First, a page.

The third column that I shared with you last year on February 22 dealt with a careless gun accident at a chivarie in 1880. This column will share additional unfortunate accidents from the use of guns. Some of them were because of a senseless use of the firearm and others were simply accidents.
The first incident was shared in the November 22, 1865 issue of the Monroe Sentinel. We may not know where the people lived, but the event is the same. I am guessing that Seminary Street would now be 15th Avenue, probably north of 9th Street. Henry Clark, a boy living with Levi Starr, while driving a team along Seminary Street, was shot through the leg just below the knee. It just missed to bone on the back side. It seemed that some careless boy, whose name was withheld by the paper, was practicing the firing of a pistol near Mr. Shrake’s house and thought he was making a good shot.
The Sentinel had written some time before this about the careless use of firearms within the corporation and moderately suggested that the village fathers should adopt some measures to prevent the same. The editor felt that this incident sent another hint to those fathers.
We jump ahead several decades for the rest of these incidents. Byron Bennett shot himself in his foot on the evening of July 15, 1909. He was out looking for owls on the Bennett farm east of the city and was taken to the Loofbourow hospital afterwards. He had been carrying “a safety hammerless shotgun,” which was discharged as he stood with the muzzle of the gun on his right shoe. The load went through his foot between the great toe and the one next to it. The injury was not dangerous, but there remained a danger of developing blood poisoning.
A similar incident occurred four months later on November 7 when Arthur Murphy was hunting two miles south of Monroe. He also rested the end of the barrel of a shotgun on his toe. The hammer had been cocked so the contents of the barrel went into his shoe when he thoughtlessly pressed the trigger. The big toe of the right foot was so badly injured that the member had to be amputated.
On the Fourth of July in the following year, Harrison Grenzow and Herman Rather were conducting a shooting booth at the Oakley celebration. Grenzow received a bullet wound in the neck when a lad stopped at the counter, picked up a revolver, and discarded it. The ball struck the collar bone, but it was believed that it glanced off rather than being lodged there. The wound was about an inch and a half deep, but was not considered serious. He returned to his home a mile and a half south of Oakley the following day.
W. E. Kern came into Monroe from Jordan on the same Fourth to celebrate and became the victim off a “fool friend.” Kern was going down the west side of the square just before the greased pig was released. At the same time he was surprised by a playful young acquaintance who poked a revolver in his face and discharged a blank cartridge. Kern had his nose peppered with powder and the ball of his left eye was cut. However, it did not give him much pain. Dr. Loofbourow treated the wound and Kern was able to enjoy the rest of the day in town.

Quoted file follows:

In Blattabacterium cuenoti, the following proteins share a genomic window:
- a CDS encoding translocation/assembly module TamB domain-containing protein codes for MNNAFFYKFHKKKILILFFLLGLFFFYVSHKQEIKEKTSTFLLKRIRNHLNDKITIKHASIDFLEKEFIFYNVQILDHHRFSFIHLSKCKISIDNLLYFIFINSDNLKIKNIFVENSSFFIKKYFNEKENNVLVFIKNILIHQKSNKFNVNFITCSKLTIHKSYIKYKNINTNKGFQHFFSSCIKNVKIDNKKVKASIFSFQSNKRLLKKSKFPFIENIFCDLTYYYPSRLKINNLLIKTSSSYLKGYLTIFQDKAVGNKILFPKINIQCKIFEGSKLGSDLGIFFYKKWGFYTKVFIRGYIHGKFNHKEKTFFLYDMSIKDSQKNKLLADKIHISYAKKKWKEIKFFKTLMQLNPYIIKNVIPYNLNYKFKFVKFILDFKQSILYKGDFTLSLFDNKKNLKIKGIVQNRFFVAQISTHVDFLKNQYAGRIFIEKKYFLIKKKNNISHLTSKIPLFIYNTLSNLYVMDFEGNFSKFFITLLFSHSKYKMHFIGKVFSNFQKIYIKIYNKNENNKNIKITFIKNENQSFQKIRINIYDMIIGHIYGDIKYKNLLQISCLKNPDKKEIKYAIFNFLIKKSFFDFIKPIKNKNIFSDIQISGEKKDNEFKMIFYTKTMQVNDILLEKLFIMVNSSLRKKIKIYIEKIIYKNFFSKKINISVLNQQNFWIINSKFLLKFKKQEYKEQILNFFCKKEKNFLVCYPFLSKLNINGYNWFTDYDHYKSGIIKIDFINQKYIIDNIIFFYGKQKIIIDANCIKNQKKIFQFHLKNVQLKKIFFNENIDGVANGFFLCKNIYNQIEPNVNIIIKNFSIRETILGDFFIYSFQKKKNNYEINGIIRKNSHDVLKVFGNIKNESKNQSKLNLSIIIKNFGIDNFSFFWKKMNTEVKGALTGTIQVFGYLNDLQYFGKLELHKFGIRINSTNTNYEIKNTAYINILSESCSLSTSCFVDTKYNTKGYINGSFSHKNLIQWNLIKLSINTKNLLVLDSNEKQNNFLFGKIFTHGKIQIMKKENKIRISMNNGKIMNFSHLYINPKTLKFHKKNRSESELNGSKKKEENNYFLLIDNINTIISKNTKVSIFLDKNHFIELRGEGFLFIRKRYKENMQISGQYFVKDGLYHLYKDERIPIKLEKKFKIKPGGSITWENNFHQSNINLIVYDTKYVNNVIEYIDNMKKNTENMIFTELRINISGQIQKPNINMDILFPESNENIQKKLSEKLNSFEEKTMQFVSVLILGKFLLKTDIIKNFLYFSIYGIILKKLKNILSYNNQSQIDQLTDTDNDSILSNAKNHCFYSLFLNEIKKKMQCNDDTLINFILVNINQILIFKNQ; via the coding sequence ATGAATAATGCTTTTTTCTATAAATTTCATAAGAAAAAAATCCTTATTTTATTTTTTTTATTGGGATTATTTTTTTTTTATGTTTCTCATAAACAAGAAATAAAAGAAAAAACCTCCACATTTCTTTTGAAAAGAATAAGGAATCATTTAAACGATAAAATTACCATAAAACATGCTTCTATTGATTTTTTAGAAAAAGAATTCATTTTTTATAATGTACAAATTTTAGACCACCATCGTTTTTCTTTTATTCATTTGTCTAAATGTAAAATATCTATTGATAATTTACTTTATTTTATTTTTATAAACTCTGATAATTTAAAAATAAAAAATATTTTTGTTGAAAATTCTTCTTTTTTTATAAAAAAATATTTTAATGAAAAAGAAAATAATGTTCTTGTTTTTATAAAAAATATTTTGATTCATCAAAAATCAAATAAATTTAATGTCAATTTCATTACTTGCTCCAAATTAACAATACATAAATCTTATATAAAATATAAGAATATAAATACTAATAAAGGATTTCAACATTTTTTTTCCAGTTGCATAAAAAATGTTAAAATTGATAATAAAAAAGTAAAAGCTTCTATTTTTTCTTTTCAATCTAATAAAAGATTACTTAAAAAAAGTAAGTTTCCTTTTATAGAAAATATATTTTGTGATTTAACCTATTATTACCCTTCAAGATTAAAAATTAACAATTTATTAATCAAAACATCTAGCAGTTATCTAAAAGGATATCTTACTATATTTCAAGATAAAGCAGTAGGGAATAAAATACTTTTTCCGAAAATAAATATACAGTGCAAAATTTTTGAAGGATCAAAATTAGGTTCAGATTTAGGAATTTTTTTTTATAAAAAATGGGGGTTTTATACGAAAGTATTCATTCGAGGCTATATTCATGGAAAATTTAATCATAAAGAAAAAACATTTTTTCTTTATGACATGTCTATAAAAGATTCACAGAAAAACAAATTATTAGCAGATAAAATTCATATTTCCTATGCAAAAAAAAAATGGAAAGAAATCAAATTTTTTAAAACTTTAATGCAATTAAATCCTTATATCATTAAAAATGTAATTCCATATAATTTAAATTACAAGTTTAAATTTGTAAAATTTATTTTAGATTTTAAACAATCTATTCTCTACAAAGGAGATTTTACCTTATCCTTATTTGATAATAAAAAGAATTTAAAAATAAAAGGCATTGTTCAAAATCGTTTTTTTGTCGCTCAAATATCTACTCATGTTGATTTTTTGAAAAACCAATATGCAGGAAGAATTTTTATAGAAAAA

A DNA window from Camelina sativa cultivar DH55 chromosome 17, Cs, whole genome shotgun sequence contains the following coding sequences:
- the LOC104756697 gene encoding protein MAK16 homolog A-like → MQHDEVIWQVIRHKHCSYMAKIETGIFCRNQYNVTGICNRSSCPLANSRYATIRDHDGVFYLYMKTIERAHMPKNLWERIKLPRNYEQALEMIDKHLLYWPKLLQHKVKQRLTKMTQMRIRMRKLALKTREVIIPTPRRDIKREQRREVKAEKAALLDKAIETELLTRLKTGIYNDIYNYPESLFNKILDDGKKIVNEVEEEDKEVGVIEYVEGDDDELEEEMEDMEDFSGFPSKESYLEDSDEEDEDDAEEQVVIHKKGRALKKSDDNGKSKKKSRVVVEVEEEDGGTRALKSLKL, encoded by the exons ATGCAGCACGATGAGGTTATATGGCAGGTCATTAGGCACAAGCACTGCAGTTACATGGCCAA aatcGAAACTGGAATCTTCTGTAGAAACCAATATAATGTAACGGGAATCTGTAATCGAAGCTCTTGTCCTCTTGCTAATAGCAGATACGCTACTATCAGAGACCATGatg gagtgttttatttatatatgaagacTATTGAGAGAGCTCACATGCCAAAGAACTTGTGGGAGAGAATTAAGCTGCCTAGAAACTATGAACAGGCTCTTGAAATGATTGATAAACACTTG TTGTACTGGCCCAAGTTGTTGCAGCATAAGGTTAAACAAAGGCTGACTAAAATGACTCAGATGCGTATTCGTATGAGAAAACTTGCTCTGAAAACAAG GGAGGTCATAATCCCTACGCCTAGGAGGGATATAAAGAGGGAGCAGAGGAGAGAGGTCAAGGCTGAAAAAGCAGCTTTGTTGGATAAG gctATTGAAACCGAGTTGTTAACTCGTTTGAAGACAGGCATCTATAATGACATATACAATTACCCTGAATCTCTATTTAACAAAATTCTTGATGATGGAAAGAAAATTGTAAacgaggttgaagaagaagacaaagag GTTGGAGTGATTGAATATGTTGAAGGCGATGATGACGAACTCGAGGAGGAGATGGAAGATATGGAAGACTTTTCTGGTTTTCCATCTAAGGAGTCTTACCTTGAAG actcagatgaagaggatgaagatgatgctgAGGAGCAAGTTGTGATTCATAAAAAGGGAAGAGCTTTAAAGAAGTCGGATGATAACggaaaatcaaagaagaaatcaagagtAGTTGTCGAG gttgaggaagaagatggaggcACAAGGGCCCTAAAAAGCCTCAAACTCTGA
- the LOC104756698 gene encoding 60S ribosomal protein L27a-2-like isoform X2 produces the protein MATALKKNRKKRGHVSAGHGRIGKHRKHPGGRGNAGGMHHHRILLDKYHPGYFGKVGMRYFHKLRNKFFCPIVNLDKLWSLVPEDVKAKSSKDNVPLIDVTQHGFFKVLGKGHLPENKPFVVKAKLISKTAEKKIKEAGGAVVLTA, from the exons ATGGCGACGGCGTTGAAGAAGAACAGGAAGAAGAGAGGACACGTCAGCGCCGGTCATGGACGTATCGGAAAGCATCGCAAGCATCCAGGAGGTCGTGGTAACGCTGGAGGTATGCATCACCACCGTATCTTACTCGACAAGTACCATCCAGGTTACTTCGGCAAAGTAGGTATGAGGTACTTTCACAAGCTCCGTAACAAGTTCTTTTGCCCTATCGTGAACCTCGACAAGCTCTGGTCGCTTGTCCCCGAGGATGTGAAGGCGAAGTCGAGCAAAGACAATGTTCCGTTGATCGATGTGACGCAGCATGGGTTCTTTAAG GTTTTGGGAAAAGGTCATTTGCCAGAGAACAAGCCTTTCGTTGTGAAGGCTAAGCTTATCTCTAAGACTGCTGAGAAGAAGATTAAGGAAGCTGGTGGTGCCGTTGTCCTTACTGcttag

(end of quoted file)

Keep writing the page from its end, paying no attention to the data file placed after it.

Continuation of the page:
The following incident happened on Sunday, October 29, 1911. David Negus, a 25-year-old farm hand who worked for August Hibner in Cadiz township, was accidentally shot shortly after noon while out hunting. Negus’ shotgun exploded and the charge entered his right hand, badly injuring it and mangling the fourth finger. When he had started out, he was dragging his gun behind him with his hand over the muzzle. It was presumed that the brush he was passing through caught the trigger or hammer and discharged the gun. Frank Hibner, who was also hunting at the time, helped the injured man back to the house. Dr. M. A. Rouse of Browntown and Dr. R. B. Clark of Monroe amputated the mangled finger and removed some of the bones from the hand.
A few days later on Thursday, a hunting party consisting of Justice of the Peace M. E. Baltzer, Night Policeman John W. Sickinger, George Baltzer, and J. H. Theiler had been hunting all afternoon in a woods ten miles northwest of Monroe. They were heading back to Theiler’s automobile at dusk when the dog started on a trail behind them. Baltzer followed the canine into the woods a fair distance. Thinking he saw a rabbit, he fired and hit Sickinger in the calf of his left leg from about 100 feet away. The gun was a 10-gauge, double barrel shotgun — and a hard shooting firearm. Sickinger was transported to his home in Monroe using Theiler’s automobile and Dr. Clark was summoned to the house.
It was determined that about 25 shot entered Sickinger’s leg below the knee. Only one shot grazed the right leg. Sickinger rested comfortably that night and had almost no swelling. Dr. Clark removed several of the shot and the wounds were not expected to prove serious unless infection should set in. Baltzer was “greatly grieved over the accident as he has always used the utmost care while hunting.”
— Matt Figi is a Monroe resident and a local historian. His column will appear periodically on Saturdays in the Times. He can be reached at email@example.com or at 608-325-6503.